signpost…onto the path along the river.

riverside path, AnnanWe headed downstream and looked back at the railway bridge with the new bridge behind it….

Annan railway bridge
A fine five arched bridge to admire.

….and even had the bonus of another tiny bridge to cross as we went along.

little bridge, AnnanWe were not likely to starve as we walked as there was a profusion of blackberries to pick and eat.

bramblesThe crop has been so good this year that even the most dedicated jelly maker couldn’t pick them all.

We noticed that we were being accompanied by a ghost railway in the woods beside the path.

ghost railwayIt must have led to the large boiler making factory that we could see in front of us.  We got almost as far as the factory before my knee suggested that turning for home would be a good idea.  We had to keep a sharp eye out for low flying cyclists as we went along…

cycling sign…but we negotiated those that we met quite safely.

In spite of the weather feeling like late summer (we were walking in shirtsleeves), the trees know that autumn is coming…

autumn trees at Annan…but they are changing in a rather half hearted way and unless we get a colder spell soon, I fear that we won’t get much vibrant autumn colour this year.

Our return walk took us through the hidden sixth arch of the railway bridge….

Annan railway bridge…and back to the car.

I snoozed gently as Sandy drove us home and we polished off the remains of the Selkirk bannock with our cup of tea when we got back to the house.

In the evening, Sandy and I went to the Archive Centre and put a couple of weeks of the newspaper index into the database.  These two weeks took us to the end of 1887 and the putting of another year to bed is always a moment of satisfaction.  Less satisfactory is the fact that the data miners are already two months into 1888 and my in-tray is piling up.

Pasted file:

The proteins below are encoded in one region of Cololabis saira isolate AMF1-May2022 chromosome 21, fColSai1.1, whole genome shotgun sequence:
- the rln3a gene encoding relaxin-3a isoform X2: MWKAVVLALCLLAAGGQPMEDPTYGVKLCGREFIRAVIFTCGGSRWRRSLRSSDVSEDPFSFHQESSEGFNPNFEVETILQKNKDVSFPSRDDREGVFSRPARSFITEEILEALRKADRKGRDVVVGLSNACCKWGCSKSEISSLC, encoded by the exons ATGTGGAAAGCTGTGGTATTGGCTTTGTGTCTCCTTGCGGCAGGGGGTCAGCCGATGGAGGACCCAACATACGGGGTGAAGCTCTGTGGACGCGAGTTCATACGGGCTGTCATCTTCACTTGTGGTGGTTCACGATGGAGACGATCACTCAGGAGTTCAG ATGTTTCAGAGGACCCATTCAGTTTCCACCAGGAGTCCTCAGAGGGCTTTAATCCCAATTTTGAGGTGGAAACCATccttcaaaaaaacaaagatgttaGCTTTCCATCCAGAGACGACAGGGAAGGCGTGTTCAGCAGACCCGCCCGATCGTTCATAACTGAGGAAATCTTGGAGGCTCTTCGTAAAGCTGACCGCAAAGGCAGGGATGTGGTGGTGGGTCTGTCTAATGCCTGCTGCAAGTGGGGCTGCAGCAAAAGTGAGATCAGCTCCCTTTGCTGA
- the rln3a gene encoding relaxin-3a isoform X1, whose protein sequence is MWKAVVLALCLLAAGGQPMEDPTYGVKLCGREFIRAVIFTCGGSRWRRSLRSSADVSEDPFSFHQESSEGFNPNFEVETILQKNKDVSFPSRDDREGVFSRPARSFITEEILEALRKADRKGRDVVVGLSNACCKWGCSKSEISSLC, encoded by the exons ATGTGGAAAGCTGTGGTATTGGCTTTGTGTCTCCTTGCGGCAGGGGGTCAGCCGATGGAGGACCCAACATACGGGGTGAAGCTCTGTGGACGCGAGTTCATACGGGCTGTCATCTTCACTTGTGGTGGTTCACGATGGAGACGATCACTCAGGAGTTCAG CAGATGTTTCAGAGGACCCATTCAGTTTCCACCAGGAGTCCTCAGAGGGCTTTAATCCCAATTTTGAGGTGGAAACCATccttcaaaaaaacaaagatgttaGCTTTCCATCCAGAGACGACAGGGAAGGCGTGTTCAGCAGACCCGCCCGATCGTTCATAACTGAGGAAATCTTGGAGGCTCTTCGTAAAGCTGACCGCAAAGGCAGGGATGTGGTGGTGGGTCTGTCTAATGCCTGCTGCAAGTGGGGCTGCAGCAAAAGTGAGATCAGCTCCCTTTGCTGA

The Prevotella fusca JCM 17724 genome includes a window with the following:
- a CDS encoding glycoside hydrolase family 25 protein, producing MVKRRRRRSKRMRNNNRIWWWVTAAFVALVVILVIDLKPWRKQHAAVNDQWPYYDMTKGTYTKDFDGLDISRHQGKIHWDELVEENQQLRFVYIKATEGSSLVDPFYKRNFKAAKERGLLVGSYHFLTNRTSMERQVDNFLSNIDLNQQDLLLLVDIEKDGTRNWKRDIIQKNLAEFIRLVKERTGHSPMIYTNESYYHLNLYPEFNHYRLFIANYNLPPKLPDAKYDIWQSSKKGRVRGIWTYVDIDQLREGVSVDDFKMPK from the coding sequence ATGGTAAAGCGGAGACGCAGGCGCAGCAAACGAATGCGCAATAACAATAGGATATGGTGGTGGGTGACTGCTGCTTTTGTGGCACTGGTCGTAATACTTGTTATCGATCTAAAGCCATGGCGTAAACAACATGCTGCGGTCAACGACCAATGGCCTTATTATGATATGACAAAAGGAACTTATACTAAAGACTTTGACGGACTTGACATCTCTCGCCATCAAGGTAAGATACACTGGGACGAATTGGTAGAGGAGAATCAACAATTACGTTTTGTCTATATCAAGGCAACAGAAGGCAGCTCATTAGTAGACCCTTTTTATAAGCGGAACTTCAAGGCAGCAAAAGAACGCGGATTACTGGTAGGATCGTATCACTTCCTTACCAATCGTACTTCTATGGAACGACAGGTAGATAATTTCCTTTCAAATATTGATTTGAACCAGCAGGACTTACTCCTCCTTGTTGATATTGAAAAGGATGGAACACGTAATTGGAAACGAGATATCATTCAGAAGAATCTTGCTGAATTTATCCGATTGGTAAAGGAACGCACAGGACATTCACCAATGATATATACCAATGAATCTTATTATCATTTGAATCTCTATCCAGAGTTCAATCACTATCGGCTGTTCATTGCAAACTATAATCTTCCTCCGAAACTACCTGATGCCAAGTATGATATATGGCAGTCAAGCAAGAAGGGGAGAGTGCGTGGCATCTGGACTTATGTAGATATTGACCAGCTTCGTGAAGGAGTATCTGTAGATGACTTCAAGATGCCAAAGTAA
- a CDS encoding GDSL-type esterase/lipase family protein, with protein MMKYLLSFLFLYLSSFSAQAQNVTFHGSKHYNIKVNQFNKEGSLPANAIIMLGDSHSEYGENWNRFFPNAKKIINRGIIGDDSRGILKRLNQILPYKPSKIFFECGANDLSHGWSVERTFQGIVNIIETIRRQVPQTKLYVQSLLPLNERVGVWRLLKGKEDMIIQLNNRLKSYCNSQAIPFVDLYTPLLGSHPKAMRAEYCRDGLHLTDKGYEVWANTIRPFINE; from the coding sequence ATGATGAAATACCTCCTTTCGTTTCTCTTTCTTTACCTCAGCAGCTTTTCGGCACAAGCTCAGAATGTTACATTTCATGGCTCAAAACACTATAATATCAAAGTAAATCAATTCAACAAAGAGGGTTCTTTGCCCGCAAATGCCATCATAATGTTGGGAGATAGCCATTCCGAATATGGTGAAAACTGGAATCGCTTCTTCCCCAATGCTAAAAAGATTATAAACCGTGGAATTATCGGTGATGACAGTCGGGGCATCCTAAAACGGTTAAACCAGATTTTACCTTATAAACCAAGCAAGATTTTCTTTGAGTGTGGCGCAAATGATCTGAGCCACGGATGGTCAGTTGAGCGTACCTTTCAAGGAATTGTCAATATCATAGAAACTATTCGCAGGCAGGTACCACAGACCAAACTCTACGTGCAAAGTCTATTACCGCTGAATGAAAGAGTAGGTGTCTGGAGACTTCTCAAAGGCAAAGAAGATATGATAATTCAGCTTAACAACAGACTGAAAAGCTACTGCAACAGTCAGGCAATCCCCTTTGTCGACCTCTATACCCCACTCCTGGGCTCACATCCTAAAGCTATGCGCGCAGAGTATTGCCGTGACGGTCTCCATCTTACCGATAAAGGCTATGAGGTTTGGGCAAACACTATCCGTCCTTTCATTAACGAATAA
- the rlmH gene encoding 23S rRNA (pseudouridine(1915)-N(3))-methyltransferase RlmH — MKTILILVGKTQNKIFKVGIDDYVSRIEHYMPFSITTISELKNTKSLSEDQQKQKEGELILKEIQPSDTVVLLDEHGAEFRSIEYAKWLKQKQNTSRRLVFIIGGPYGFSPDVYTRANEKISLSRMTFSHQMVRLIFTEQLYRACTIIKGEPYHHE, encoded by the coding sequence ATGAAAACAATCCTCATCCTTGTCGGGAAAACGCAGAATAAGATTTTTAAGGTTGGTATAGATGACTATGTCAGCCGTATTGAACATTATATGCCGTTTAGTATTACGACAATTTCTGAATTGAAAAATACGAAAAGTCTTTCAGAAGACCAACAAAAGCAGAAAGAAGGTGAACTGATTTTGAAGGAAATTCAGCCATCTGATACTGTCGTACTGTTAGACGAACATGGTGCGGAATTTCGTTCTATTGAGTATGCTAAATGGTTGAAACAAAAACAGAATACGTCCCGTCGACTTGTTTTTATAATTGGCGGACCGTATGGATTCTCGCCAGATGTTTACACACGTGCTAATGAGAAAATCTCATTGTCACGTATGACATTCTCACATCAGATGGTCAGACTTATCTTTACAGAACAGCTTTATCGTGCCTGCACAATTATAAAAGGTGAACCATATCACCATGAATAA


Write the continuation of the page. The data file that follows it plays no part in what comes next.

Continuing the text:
We retired to the Eskdale for our customary after-archiving refreshment and raised a glass to the our absent friend Jean.

The requirements of voting and going to Annan left me with no time to catch a flying bird today but as I have already exceeded my daily limit for blog pictures, this can only be a source of relief for busy readers.

Published by tootlepedal

Cyclist, retired teacher, curmudgeon, keen amateur photographer.

36 thoughts on “A visit to Annan

  1. I can’t believe those picture-perfect blackberries! Makes the smooshy ones Kat and I picked even more sickly than they were. I’m a bit shocked at low flying bicycles… good to have a warning sign! Best wishes on whichever way the vote turns out. If only we could get such a large turnout for any vote over here. People have become far too complacent, although they all like to complain.

    1. It went wrong but it was probably only to be expected in the face of the onslaught from the press and unionist politicians predicting the imminent end of the world.

      1. From an outsiders view, I thoroughly expected (was hoping) it to pass. Very sorry. Is there chance of another election next year to try again?

      2. Not for many years I am afraid to say. It is odd to me that we didn’t take our chance but as a nation we are perhaps inclined to take a pessimistic view of things.

  2. I had to look up the Selkirk bannock. Looks like a very tasty idea. I’m glad you exceeded your daily limit of pictures and am particularly fond of the arches.

  3. That was a rather ugly fishing boat, efficiency is everything these days with no regard for pleasing lines. The same is somewhat true of the bridges, the modern ones in this post are okay, but they can’t come close to the beautifully arched old bridges or the stonework they were made of.

    According to the news reports here, the referendum on independence was voted down. That’s a shame, not only because you were for it, but because I think that a “Yes” vote would have shaken up the ruling political class around the world.